State v. DornackAnnotate this Case
329 N.W.2d 839 (1983)
STATE of Minnesota, Respondent, v. Michael Dean DORNACK, Appellant.
Supreme Court of Minnesota.
February 18, 1983.
C. Paul Jones, Public Defender, Robert E. Salmon and O.C. Adamson, Sp. Asst. Public Defenders, Meagher, Geer, Markham, Anderson, Adamson, Flaskamp & Brennan, Minneapolis, for appellant.
Hubert H. Humphrey, III, Atty. Gen., Tom Foley, County Atty., and Steven C. DeCoster, Asst. County Atty., St. Paul, for respondent.
Considered and decided by the court en banc without oral argument.
Defendant was found guilty by a district court jury of criminal sexual conduct in the first degree, Minn.Stat. § 609.342(c) (1982). The trial court sentenced defendant to 54 months in prison, which is the presumptive sentence for this offense (severity level VIII) by a person with defendant's criminal history score (one). On this appeal from judgment of conviction defendant seeks an outright reversal of his conviction on the ground that the evidence that the penetration was nonconsensual was legally insufficient. Alternatively, he seeks a new trial on the ground that his constitutional right to confront witnesses against him was violated by the trial court's refusal to admit evidence concerning prior sexual conduct of the victim. We affirm.
1. This is a case of so-called "acquaintance rape." The victim delayed reporting the rape for several hours. Defendant, who was arrested a short time after the victim reported the rape, gave a statement to police in which he denied that he was with the victim and denied ever having had sexual intercourse with her. However, subsequently, after analysis of samples taken in the sexual assault examination established that intercourse had occurred, defendant changed his story and, while admitting that intercourse occurred, claimed that the intercourse was consensual. In view of the positive and unimpeached nature of the victim's testimony and the evidence corroborating *840 her testimony, we reject defendant's contention that the evidence was insufficient to establish that the penetration was nonconsensual. State v. Ani, 257 N.W.2d 699, 700 (Minn.1977).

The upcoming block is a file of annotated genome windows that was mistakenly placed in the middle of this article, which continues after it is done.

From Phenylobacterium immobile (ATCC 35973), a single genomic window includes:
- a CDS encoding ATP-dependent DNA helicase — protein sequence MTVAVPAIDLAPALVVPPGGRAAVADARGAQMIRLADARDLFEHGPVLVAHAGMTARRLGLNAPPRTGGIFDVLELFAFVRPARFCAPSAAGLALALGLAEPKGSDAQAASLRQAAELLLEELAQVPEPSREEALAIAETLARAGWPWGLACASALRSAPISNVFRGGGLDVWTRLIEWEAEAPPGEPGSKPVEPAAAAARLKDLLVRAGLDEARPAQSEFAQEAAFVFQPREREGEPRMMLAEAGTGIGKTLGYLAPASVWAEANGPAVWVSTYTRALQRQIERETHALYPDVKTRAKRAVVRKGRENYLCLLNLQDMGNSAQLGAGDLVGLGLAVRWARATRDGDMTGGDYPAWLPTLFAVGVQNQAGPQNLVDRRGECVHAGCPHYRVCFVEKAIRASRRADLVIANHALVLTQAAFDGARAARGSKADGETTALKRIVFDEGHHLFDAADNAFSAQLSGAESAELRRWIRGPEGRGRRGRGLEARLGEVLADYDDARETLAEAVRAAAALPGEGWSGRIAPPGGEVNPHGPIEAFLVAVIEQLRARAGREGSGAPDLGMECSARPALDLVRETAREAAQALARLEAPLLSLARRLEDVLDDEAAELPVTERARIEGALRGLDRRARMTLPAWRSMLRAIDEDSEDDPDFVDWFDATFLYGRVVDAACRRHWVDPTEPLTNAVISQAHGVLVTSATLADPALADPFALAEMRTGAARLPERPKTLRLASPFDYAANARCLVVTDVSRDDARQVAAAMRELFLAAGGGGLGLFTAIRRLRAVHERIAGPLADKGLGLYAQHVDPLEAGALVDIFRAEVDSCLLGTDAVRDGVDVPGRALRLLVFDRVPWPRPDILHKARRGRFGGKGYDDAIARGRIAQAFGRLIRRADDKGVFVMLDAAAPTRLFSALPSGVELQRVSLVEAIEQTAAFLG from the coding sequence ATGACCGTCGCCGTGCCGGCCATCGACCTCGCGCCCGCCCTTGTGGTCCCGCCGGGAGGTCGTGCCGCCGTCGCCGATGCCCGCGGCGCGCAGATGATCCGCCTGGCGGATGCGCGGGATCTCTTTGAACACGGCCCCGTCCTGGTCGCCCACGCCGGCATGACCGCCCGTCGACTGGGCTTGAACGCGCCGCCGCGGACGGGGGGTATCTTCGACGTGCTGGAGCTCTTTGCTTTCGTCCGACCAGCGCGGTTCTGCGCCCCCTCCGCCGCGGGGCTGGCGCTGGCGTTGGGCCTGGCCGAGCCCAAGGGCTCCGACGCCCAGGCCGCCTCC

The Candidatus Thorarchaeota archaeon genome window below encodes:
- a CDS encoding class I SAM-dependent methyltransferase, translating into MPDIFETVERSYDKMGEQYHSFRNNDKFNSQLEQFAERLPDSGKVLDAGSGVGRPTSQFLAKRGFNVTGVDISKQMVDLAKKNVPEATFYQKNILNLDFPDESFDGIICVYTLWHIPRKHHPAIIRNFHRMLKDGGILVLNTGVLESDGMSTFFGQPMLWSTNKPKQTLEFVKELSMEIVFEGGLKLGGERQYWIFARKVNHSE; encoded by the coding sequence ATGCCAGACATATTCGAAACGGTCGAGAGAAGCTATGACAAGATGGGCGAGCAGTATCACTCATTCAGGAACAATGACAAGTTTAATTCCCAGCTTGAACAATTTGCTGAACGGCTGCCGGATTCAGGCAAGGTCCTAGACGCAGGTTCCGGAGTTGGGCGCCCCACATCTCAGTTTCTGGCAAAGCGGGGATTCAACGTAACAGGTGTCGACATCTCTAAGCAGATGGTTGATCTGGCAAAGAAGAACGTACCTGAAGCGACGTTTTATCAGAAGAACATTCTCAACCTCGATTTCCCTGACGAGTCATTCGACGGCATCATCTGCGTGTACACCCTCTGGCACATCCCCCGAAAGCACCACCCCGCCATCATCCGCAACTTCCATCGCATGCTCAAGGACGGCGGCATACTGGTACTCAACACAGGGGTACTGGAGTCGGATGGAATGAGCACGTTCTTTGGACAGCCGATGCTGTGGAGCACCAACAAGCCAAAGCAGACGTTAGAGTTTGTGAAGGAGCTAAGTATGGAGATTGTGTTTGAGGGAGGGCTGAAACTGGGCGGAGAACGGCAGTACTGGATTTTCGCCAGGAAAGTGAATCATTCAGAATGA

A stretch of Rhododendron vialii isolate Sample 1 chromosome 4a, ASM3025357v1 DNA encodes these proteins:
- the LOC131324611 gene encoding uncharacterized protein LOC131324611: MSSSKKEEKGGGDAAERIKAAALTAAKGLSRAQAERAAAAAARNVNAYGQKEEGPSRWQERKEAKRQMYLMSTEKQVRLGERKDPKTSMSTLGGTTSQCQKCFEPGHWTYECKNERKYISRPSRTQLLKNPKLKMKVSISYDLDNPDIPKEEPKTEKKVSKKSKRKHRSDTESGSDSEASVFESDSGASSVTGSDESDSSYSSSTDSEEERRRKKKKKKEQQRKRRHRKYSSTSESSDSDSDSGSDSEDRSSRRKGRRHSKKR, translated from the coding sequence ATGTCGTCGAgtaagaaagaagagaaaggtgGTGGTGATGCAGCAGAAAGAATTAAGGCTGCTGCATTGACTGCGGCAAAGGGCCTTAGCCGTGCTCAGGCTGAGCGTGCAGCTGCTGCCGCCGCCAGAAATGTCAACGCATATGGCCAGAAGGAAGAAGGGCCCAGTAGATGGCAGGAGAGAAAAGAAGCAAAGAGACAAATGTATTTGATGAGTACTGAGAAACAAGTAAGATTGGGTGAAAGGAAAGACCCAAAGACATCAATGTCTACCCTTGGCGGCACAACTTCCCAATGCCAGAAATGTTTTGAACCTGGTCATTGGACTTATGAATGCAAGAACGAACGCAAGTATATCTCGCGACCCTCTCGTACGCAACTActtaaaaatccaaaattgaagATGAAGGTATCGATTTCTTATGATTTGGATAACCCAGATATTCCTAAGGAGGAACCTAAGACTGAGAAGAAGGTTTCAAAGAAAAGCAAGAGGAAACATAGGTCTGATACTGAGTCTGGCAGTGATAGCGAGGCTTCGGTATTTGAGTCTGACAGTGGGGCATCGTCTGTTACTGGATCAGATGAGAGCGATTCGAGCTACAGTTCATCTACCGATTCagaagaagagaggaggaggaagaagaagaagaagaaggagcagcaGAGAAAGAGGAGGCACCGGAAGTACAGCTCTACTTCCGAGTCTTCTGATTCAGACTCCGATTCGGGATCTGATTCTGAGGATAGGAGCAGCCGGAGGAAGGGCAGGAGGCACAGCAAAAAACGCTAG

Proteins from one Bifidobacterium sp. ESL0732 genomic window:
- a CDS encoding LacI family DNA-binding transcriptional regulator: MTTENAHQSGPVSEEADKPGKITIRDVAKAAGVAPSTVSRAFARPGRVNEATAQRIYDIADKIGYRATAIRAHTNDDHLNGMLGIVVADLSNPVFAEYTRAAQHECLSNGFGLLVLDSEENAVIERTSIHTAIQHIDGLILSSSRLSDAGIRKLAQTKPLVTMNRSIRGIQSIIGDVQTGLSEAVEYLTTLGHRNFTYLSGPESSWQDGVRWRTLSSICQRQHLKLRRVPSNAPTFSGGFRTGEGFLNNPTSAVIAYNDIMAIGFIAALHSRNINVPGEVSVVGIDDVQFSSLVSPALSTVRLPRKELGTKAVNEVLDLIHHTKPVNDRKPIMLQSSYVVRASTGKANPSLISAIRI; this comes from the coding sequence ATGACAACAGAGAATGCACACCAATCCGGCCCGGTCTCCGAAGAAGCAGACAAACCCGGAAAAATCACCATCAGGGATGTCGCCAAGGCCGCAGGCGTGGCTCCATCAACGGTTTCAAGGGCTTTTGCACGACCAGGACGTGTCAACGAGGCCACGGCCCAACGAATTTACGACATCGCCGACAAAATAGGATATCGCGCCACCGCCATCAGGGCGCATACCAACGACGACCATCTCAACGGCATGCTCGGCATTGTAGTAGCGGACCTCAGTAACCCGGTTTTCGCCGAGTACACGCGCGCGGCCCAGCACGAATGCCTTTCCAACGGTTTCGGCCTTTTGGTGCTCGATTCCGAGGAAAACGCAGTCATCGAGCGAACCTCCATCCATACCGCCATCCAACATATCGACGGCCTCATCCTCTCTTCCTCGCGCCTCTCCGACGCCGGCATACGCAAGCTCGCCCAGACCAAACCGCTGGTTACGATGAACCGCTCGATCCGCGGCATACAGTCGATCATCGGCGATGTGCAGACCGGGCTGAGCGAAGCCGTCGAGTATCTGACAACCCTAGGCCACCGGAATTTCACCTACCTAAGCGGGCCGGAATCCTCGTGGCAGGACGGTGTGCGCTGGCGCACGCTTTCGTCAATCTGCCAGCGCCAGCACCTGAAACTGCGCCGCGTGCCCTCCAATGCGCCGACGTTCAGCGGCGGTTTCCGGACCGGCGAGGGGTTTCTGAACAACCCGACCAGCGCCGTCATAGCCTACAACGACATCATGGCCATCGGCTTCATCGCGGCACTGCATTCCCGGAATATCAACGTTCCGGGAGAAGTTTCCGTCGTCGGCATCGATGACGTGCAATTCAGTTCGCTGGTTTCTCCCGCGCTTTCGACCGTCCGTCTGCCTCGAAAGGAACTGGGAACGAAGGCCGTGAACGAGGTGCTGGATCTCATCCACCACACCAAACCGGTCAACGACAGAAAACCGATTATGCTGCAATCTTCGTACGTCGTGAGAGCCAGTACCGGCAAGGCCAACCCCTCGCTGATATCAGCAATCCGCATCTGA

2. The only other issue is whether the trial court violated defendant's constitutional right to confront his accuser when the court refused to admit evidence concerning certain sexual conduct of the victim some 5 years before the incident in question. The trial court ruled that the evidence was remote and of extremely limited relevance and that the potential of the evidence for unfair prejudice significantly outweighed its probative value. We hold that the trial court did not err in its ruling. Minn.R.Evid. 404(c)(1).